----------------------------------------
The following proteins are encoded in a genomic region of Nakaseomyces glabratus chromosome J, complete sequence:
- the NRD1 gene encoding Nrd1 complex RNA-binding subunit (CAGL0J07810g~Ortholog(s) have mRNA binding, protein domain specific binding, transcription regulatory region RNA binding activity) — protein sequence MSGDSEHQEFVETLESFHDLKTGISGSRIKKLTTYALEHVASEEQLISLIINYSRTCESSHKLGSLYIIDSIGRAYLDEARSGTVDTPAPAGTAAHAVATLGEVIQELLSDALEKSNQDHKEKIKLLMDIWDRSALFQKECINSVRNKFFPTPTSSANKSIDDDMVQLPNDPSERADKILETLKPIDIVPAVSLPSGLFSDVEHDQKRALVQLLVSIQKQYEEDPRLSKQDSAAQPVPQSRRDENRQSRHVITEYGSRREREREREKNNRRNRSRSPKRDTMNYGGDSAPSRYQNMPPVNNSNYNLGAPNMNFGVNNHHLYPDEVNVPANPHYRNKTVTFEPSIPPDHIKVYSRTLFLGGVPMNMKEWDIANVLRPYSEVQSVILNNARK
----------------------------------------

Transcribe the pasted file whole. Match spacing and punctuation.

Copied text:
The following proteins are encoded in a genomic region of Nakaseomyces glabratus chromosome J, complete sequence:
- the NRD1 gene encoding Nrd1 complex RNA-binding subunit (CAGL0J07810g~Ortholog(s) have mRNA binding, protein domain specific binding, transcription regulatory region RNA binding activity) — protein sequence MSGDSEHQEFVETLESFHDLKTGISGSRIKKLTTYALEHVASEEQLISLIINYSRTCESSHKLGSLYIIDSIGRAYLDEARSGTVDTPAPAGTAAHAVATLGEVIQELLSDALEKSNQDHKEKIKLLMDIWDRSALFQKECINSVRNKFFPTPTSSANKSIDDDMVQLPNDPSERADKILETLKPIDIVPAVSLPSGLFSDVEHDQKRALVQLLVSIQKQYEEDPRLSKQDSAAQPVPQSRRDENRQSRHVITEYGSRREREREREKNNRRNRSRSPKRDTMNYGGDSAPSRYQNMPPVNNSNYNLGAPNMNFGVNNHHLYPDEVNVPANPHYRNKTVTFEPSIPPDHIKVYSRTLFLGGVPMNMKEWDIANVLRPYSEVQSVILNNARK